'They saved my family': Mums urged not to suffer in silence after drop in those seeking help for post-natal depression

  • Watch Astrid Quinn's report.


There are calls for more women facing perinatal mental health worries to come forward for support and not suffer in silence.

NHS services in South Yorkshire say they've seen a worrying drop in the number of mums struggling with post-natal depression, or perinatal mental health, coming forward.

Following the first lockdown, the region saw a huge spike in referrals, but now that tougher restrictions have returned, the number of those reaching out has fallen. 

Kathryn reached out for help for her acute post-natal depression Credit: Family photo

Kathryn Hamelton, from Sheffield, gave birth to her fourth child Sophia in February last year.

But caring for a newborn baby and three other children in the isolation of lockdown began to take its toll and in October 2020, she tried to take her own life. She explained:

I just felt too much pain. I just didn't want my kids to see what I was going through. I couldn't do it anymore. That was my lowest point. I just felt so embarrassed and so scared. I never thought I was capable of that.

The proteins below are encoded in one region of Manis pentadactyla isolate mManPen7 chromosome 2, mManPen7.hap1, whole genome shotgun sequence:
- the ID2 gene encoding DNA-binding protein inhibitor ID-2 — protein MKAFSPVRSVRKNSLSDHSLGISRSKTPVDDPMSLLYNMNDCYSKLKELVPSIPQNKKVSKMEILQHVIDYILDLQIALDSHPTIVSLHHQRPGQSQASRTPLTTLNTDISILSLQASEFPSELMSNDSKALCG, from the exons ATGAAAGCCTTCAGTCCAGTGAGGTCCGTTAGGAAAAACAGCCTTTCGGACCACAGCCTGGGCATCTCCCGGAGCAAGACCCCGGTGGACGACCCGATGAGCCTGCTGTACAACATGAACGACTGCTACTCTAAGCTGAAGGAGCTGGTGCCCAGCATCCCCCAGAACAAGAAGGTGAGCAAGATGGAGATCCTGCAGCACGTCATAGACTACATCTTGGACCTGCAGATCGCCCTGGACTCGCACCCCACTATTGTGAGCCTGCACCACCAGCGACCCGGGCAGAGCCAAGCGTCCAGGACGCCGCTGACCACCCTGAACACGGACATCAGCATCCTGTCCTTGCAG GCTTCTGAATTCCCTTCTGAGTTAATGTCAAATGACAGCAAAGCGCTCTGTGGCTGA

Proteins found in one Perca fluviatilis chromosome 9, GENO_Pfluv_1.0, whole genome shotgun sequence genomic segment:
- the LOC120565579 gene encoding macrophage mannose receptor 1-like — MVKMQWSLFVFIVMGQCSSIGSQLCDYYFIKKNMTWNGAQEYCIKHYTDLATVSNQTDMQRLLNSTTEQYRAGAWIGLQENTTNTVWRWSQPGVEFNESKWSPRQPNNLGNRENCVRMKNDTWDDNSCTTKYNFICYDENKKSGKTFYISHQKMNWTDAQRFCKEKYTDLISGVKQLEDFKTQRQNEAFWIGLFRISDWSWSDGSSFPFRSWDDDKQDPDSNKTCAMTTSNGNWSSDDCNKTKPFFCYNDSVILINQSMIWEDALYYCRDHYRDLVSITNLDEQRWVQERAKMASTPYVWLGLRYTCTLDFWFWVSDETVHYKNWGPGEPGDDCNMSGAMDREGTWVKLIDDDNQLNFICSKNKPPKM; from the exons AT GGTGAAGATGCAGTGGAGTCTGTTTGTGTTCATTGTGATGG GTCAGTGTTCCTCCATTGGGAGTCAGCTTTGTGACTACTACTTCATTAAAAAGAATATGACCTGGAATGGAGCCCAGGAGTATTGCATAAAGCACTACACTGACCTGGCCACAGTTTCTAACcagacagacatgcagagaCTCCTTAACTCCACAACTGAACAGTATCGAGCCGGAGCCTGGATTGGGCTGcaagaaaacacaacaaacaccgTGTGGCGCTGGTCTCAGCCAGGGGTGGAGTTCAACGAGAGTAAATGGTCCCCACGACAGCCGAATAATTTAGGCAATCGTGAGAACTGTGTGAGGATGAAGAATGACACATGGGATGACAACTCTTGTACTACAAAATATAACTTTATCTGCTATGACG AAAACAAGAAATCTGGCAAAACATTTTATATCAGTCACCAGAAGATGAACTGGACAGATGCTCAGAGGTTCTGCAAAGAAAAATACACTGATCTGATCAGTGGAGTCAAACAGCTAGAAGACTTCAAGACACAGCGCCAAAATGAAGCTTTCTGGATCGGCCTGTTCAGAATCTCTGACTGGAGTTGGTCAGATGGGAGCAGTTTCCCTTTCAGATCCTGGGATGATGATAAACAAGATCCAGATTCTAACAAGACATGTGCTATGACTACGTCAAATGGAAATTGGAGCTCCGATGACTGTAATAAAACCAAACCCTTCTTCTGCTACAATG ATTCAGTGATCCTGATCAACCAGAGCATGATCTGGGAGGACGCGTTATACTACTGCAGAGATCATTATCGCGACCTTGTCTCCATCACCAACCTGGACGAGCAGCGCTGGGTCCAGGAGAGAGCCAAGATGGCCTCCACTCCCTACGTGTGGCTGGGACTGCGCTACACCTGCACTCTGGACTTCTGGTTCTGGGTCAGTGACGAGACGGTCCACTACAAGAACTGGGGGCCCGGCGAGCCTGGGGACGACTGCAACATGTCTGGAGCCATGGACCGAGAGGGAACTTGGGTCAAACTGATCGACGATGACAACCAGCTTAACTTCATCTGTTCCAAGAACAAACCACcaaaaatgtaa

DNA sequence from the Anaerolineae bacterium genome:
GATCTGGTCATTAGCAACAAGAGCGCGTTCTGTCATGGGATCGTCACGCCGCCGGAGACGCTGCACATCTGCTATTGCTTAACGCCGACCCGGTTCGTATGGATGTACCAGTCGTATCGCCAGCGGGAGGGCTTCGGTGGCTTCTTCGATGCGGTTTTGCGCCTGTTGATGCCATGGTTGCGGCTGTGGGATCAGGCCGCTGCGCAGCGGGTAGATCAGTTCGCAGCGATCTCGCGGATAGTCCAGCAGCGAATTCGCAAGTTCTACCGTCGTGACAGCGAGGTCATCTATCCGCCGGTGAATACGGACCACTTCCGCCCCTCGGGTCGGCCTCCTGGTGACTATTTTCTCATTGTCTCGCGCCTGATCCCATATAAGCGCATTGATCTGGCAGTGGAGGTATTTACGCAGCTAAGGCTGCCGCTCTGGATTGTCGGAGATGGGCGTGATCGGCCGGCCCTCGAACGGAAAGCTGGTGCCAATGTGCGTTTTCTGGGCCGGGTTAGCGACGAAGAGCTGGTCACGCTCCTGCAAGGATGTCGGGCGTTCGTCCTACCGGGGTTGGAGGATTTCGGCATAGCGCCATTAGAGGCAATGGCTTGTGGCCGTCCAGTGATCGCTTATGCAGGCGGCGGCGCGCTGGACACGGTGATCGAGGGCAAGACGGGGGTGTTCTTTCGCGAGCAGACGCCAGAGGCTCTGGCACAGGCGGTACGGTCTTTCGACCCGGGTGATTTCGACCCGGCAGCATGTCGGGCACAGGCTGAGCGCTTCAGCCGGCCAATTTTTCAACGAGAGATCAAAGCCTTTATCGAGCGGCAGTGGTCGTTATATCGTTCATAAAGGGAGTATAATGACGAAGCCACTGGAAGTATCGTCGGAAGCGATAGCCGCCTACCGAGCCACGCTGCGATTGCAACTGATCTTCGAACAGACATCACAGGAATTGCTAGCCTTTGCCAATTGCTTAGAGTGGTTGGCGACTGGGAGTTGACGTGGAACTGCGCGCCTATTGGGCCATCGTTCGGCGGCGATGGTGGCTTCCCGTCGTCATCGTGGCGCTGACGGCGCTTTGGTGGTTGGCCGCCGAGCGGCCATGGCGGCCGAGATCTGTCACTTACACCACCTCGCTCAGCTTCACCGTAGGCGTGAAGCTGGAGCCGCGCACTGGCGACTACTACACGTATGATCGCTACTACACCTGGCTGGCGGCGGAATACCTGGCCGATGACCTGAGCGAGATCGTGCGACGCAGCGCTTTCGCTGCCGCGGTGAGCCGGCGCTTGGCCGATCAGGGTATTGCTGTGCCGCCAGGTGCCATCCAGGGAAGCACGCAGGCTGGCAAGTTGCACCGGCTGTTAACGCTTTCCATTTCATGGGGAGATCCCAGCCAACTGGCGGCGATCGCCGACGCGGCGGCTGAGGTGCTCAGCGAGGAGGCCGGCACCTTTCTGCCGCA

Kathryn Hamelton

She added: "When people ring you on the phone or on Zoom, you feel like you've just got to go hi yeah hi we're good, how are you? and put a face on and I felt like I'd got a lot of pressure on me and that it's all on you and you've got to keep everyone happy and perfect."

Kathryn reached out for help for her acute post-natal depression. She said: "If I could tell one more mum know where to go or where to turn to, because I didn't know where to turn to - I was petrified and they are little angels that just saved us, not just me they saved my family."

But services in Sheffield say many mum's like Kathryn aren't getting the help they need.

Kathryn is urging other mums to seek help Credit: ITV Calendar

The admission figures in March show a dramatic drop in referrals, but in June when Covid-19 restrictions were eased, the service saw an influx in those reaching out.

There was a sudden drop in referrals again in December after the second lockdown restrictions came in, and again in January as the third round of lockdown was announced.

Perinatal mental health nurse, Julie Driver, said:

Don't think just because of lockdown that there is no services out there to help. There is more than ever a need for support at this moment. We don't want to see that dip in women accessing mental health services.

Julie Driver, perinatal mental health nurse

Kathryn is now looking forward to a life with her family and has this message for other mums: "I've been discharged from perinatal, so that another mum can have a chance at getting better.

"Before I was quite ashamed but now I'm like, no, I'm going to tell people what I've been through. I've had so many mums message me saying I've felt exactly the same."


You can find help and support around perinatal mental health via one of the website below:

Sheffield, Rotherham and Doncaster Perinatal Mental Health Service

Light pre and post natal support